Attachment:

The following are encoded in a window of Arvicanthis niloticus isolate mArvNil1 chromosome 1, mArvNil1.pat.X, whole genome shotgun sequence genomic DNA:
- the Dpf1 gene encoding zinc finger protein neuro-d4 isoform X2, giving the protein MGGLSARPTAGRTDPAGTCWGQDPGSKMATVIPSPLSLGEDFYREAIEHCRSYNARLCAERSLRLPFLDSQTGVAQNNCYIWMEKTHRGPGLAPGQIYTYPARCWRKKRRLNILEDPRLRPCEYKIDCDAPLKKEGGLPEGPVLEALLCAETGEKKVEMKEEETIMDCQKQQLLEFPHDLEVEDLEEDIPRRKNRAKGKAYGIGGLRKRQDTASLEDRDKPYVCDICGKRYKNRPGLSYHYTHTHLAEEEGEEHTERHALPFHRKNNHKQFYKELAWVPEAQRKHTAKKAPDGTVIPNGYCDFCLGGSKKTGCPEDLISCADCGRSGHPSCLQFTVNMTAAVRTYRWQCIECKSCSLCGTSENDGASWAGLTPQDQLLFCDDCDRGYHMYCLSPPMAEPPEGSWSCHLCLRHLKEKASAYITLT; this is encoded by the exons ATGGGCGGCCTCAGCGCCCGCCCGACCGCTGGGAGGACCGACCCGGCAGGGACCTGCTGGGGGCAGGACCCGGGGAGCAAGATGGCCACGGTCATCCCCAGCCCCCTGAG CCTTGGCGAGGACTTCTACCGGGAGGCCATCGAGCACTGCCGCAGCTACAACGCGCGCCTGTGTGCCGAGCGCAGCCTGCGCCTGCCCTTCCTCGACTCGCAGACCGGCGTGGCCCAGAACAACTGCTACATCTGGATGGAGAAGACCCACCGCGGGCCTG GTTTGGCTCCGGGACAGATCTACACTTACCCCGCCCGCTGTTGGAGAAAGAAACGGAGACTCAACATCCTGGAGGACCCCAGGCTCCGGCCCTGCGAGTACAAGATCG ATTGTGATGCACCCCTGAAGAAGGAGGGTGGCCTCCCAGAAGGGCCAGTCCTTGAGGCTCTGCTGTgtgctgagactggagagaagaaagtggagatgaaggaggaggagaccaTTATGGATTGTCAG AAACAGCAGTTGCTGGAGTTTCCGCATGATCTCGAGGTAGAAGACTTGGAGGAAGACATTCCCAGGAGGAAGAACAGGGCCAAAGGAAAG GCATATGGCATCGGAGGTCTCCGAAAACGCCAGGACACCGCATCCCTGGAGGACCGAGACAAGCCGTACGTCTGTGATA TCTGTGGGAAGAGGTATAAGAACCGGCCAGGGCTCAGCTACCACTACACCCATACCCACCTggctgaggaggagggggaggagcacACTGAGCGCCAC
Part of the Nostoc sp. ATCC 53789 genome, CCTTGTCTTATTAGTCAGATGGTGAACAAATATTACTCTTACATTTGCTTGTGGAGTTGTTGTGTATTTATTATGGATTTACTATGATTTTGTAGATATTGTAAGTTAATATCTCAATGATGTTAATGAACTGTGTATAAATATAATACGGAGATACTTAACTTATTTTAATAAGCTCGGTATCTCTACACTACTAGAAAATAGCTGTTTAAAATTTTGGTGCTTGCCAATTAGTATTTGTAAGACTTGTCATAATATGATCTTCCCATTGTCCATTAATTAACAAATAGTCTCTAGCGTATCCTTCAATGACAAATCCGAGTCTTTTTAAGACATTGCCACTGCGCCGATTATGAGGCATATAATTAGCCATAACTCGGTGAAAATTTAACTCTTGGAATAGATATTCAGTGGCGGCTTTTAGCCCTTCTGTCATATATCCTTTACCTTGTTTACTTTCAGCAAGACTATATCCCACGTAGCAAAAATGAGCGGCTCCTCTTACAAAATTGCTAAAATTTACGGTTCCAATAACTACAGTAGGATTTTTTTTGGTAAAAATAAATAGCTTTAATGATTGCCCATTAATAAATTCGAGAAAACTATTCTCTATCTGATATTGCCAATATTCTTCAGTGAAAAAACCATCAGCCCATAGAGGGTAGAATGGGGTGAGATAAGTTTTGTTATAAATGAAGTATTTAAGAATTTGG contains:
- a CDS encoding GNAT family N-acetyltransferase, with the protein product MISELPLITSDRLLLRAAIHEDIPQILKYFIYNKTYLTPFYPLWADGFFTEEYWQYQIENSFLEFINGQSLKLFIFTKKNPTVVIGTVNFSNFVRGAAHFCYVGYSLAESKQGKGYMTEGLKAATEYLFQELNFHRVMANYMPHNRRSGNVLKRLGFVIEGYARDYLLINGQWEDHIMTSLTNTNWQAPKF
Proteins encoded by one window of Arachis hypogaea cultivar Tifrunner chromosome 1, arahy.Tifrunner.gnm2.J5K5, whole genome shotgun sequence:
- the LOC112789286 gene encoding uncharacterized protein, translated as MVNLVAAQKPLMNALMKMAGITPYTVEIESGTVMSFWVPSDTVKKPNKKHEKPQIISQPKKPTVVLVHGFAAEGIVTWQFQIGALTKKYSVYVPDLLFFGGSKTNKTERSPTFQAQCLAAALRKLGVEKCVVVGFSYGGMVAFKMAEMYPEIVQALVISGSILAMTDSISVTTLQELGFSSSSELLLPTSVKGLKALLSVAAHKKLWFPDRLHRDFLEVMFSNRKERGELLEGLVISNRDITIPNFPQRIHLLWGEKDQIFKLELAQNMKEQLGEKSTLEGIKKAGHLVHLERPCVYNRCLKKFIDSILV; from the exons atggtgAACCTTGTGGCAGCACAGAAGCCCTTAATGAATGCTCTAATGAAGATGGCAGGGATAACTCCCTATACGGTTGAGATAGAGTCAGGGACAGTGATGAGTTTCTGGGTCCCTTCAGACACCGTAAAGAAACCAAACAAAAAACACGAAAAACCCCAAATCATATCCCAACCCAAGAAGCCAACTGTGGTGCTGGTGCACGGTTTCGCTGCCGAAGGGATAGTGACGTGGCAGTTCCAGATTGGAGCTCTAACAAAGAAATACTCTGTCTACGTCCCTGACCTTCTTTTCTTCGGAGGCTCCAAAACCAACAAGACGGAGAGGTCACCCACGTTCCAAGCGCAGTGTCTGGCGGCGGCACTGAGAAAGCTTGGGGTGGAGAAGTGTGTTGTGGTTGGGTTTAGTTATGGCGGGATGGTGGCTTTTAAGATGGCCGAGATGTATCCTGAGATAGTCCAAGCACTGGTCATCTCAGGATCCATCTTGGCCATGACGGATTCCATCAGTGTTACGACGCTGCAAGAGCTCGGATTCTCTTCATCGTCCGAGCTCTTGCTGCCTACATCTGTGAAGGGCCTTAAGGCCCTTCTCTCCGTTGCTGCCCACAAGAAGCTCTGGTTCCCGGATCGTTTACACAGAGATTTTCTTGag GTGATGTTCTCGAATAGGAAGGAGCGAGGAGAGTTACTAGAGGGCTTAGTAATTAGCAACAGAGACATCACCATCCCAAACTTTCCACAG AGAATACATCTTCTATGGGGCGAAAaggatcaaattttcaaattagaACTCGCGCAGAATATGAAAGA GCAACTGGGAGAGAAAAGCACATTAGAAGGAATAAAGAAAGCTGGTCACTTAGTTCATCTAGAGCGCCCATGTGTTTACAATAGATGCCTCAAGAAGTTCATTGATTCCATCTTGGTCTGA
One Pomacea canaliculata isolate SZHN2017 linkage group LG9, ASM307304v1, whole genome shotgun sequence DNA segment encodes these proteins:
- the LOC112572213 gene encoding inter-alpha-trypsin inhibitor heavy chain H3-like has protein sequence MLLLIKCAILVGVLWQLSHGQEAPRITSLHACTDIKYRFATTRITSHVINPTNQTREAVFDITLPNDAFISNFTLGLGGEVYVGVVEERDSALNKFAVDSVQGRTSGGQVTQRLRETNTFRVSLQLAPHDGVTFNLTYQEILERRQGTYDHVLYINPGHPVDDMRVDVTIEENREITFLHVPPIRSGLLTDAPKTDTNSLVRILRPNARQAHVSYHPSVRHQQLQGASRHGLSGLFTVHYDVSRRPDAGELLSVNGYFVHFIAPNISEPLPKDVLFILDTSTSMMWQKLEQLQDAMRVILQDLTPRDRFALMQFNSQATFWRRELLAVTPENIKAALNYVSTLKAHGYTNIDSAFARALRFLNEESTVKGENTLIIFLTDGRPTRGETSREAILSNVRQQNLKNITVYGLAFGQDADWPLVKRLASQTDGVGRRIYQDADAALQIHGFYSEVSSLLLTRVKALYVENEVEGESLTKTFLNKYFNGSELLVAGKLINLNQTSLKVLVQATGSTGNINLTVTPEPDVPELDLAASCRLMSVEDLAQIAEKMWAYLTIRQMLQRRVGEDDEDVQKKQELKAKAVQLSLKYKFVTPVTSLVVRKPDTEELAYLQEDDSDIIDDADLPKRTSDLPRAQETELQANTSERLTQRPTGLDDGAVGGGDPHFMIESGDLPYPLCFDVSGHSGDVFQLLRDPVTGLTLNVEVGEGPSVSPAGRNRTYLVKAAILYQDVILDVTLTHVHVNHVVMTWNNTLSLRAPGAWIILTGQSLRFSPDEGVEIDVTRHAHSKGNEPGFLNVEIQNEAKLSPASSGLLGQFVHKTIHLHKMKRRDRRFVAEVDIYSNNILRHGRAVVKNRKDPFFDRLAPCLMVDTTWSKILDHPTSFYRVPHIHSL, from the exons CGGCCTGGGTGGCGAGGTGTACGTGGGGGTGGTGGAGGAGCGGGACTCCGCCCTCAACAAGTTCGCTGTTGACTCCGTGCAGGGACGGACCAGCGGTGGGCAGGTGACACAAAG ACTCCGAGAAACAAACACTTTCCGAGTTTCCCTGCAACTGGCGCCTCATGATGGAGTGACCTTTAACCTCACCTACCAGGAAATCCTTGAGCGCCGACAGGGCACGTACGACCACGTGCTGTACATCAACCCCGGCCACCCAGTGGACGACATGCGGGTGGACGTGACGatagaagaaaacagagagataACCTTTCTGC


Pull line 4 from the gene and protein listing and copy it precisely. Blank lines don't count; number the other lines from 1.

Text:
- a CDS encoding GNAT family N-acetyltransferase, with the protein product MISELPLITSDRLLLRAAIHEDIPQILKYFIYNKTYLTPFYPLWADGFFTEEYWQYQIENSFLEFINGQSLKLFIFTKKNPTVVIGTVNFSNFVRGAAHFCYVGYSLAESKQGKGYMTEGLKAATEYLFQELNFHRVMANYMPHNRRSGNVLKRLGFVIEGYARDYLLINGQWEDHIMTSLTNTNWQAPKF